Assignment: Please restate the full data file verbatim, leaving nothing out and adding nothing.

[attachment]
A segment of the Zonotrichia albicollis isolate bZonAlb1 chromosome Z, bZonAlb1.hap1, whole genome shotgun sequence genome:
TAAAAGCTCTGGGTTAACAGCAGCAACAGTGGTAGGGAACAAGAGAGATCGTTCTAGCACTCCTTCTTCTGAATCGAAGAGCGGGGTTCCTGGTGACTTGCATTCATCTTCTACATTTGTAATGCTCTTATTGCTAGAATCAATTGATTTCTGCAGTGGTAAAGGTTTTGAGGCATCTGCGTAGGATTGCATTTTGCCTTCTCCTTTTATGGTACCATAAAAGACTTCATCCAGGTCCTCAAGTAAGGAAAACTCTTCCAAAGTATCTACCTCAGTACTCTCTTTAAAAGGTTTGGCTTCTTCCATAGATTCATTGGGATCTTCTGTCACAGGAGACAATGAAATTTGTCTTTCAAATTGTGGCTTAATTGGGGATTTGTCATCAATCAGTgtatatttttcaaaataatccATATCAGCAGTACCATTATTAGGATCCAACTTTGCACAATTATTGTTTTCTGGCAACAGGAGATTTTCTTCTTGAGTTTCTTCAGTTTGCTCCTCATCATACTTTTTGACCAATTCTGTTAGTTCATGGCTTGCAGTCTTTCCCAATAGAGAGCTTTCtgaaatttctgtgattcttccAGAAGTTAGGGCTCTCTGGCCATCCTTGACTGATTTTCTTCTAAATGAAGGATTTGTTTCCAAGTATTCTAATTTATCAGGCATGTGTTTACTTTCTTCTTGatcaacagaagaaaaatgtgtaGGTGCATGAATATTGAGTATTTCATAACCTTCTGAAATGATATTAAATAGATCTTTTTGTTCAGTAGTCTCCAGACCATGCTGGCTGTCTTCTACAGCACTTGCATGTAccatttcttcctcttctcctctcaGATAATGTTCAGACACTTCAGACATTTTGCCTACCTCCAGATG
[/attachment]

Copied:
A segment of the Zonotrichia albicollis isolate bZonAlb1 chromosome Z, bZonAlb1.hap1, whole genome shotgun sequence genome:
TAAAAGCTCTGGGTTAACAGCAGCAACAGTGGTAGGGAACAAGAGAGATCGTTCTAGCACTCCTTCTTCTGAATCGAAGAGCGGGGTTCCTGGTGACTTGCATTCATCTTCTACATTTGTAATGCTCTTATTGCTAGAATCAATTGATTTCTGCAGTGGTAAAGGTTTTGAGGCATCTGCGTAGGATTGCATTTTGCCTTCTCCTTTTATGGTACCATAAAAGACTTCATCCAGGTCCTCAAGTAAGGAAAACTCTTCCAAAGTATCTACCTCAGTACTCTCTTTAAAAGGTTTGGCTTCTTCCATAGATTCATTGGGATCTTCTGTCACAGGAGACAATGAAATTTGTCTTTCAAATTGTGGCTTAATTGGGGATTTGTCATCAATCAGTgtatatttttcaaaataatccATATCAGCAGTACCATTATTAGGATCCAACTTTGCACAATTATTGTTTTCTGGCAACAGGAGATTTTCTTCTTGAGTTTCTTCAGTTTGCTCCTCATCATACTTTTTGACCAATTCTGTTAGTTCATGGCTTGCAGTCTTTCCCAATAGAGAGCTTTCtgaaatttctgtgattcttccAGAAGTTAGGGCTCTCTGGCCATCCTTGACTGATTTTCTTCTAAATGAAGGATTTGTTTCCAAGTATTCTAATTTATCAGGCATGTGTTTACTTTCTTCTTGatcaacagaagaaaaatgtgtaGGTGCATGAATATTGAGTATTTCATAACCTTCTGAAATGATATTAAATAGATCTTTTTGTTCAGTAGTCTCCAGACCATGCTGGCTGTCTTCTACAGCACTTGCATGTAccatttcttcctcttctcctctcaGATAATGTTCAGACACTTCAGACATTTTGCCTACCTCCAGATG